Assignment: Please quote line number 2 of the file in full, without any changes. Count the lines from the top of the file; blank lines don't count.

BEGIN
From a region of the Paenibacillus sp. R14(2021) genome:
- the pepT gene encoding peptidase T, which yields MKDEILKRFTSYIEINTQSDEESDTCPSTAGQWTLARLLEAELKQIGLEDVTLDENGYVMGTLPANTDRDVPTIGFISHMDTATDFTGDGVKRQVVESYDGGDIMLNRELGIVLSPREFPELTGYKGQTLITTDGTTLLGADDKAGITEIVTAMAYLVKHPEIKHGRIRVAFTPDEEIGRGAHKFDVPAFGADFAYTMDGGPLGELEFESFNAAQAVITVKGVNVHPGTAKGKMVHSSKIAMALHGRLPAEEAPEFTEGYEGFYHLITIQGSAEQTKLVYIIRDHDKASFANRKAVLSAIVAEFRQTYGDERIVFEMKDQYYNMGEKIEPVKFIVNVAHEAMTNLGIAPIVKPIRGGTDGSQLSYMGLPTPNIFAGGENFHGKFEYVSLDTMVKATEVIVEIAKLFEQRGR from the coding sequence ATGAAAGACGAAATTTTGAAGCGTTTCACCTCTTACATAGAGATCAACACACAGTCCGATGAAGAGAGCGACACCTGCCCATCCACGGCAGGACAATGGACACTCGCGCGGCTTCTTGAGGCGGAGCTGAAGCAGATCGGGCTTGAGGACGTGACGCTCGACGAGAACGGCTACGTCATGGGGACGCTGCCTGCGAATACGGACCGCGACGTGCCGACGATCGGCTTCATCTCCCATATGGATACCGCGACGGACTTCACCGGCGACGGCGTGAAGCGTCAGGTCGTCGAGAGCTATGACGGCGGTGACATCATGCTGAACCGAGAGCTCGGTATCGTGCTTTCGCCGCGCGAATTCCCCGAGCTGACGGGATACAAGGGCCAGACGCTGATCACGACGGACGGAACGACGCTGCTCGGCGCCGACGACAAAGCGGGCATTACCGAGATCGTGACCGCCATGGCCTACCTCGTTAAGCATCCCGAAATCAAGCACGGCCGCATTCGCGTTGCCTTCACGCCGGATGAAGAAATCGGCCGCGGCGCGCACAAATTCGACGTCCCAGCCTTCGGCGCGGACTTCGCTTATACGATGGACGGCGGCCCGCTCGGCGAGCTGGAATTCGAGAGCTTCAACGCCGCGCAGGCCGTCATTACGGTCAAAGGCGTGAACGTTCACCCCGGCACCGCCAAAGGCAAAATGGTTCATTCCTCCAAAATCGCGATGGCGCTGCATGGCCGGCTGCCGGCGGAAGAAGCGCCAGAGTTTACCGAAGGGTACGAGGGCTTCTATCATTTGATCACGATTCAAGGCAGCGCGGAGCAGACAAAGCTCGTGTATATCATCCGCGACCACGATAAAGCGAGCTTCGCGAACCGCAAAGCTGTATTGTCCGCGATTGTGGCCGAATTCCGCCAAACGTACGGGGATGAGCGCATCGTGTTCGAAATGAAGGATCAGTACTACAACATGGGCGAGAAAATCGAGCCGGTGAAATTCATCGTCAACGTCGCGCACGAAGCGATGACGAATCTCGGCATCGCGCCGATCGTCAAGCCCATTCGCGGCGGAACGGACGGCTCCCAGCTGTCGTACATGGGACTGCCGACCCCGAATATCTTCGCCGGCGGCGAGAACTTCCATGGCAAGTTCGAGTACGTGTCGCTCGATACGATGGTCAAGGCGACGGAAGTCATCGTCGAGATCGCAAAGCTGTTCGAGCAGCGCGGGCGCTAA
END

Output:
- the pepT gene encoding peptidase T, which yields MKDEILKRFTSYIEINTQSDEESDTCPSTAGQWTLARLLEAELKQIGLEDVTLDENGYVMGTLPANTDRDVPTIGFISHMDTATDFTGDGVKRQVVESYDGGDIMLNRELGIVLSPREFPELTGYKGQTLITTDGTTLLGADDKAGITEIVTAMAYLVKHPEIKHGRIRVAFTPDEEIGRGAHKFDVPAFGADFAYTMDGGPLGELEFESFNAAQAVITVKGVNVHPGTAKGKMVHSSKIAMALHGRLPAEEAPEFTEGYEGFYHLITIQGSAEQTKLVYIIRDHDKASFANRKAVLSAIVAEFRQTYGDERIVFEMKDQYYNMGEKIEPVKFIVNVAHEAMTNLGIAPIVKPIRGGTDGSQLSYMGLPTPNIFAGGENFHGKFEYVSLDTMVKATEVIVEIAKLFEQRGR from the coding sequence ATGAAAGACGAAATTTTGAAGCGTTTCACCTCTTACATAGAGATCAACACACAGTCCGATGAAGAGAGCGACACCTGCCCATCCACGGCAGGACAATGGACACTCGCGCGGCTTCTTGAGGCGGAGCTGAAGCAGATCGGGCTTGAGGACGTGACGCTCGACGAGAACGGCTACGTCATGGGGACGCTGCCTGCGAATACGGACCGCGACGTGCCGACGATCGGCTTCATCTCCCATATGGATACCGCGACGGACTTCACCGGCGACGGCGTGAAGCGTCAGGTCGTCGAGAGCTATGACGGCGGTGACATCATGCTGAACCGAGAGCTCGGTATCGTGCTTTCGCCGCGCGAATTCCCCGAGCTGACGGGATACAAGGGCCAGACGCTGATCACGACGGACGGAACGACGCTGCTCGGCGCCGACGACAAAGCGGGCATTACCGAGATCGTGACCGCCATGGCCTACCTCGTTAAGCATCCCGAAATCAAGCACGGCCGCATTCGCGTTGCCTTCACGCCGGATGAAGAAATCGGCCGCGGCGCGCACAAATTCGACGTCCCAGCCTTCGGCGCGGACTTCGCTTATACGATGGACGGCGGCCCGCTCGGCGAGCTGGAATTCGAGAGCTTCAACGCCGCGCAGGCCGTCATTACGGTCAAAGGCGTGAACGTTCACCCCGGCACCGCCAAAGGCAAAATGGTTCATTCCTCCAAAATCGCGATGGCGCTGCATGGCCGGCTGCCGGCGGAAGAAGCGCCAGAGTTTACCGAAGGGTACGAGGGCTTCTATCATTTGATCACGATTCAAGGCAGCGCGGAGCAGACAAAGCTCGTGTATATCATCCGCGACCACGATAAAGCGAGCTTCGCGAACCGCAAAGCTGTATTGTCCGCGATTGTGGCCGAATTCCGCCAAACGTACGGGGATGAGCGCATCGTGTTCGAAATGAAGGATCAGTACTACAACATGGGCGAGAAAATCGAGCCGGTGAAATTCATCGTCAACGTCGCGCACGAAGCGATGACGAATCTCGGCATCGCGCCGATCGTCAAGCCCATTCGCGGCGGAACGGACGGCTCCCAGCTGTCGTACATGGGACTGCCGACCCCGAATATCTTCGCCGGCGGCGAGAACTTCCATGGCAAGTTCGAGTACGTGTCGCTCGATACGATGGTCAAGGCGACGGAAGTCATCGTCGAGATCGCAAAGCTGTTCGAGCAGCGCGGGCGCTAA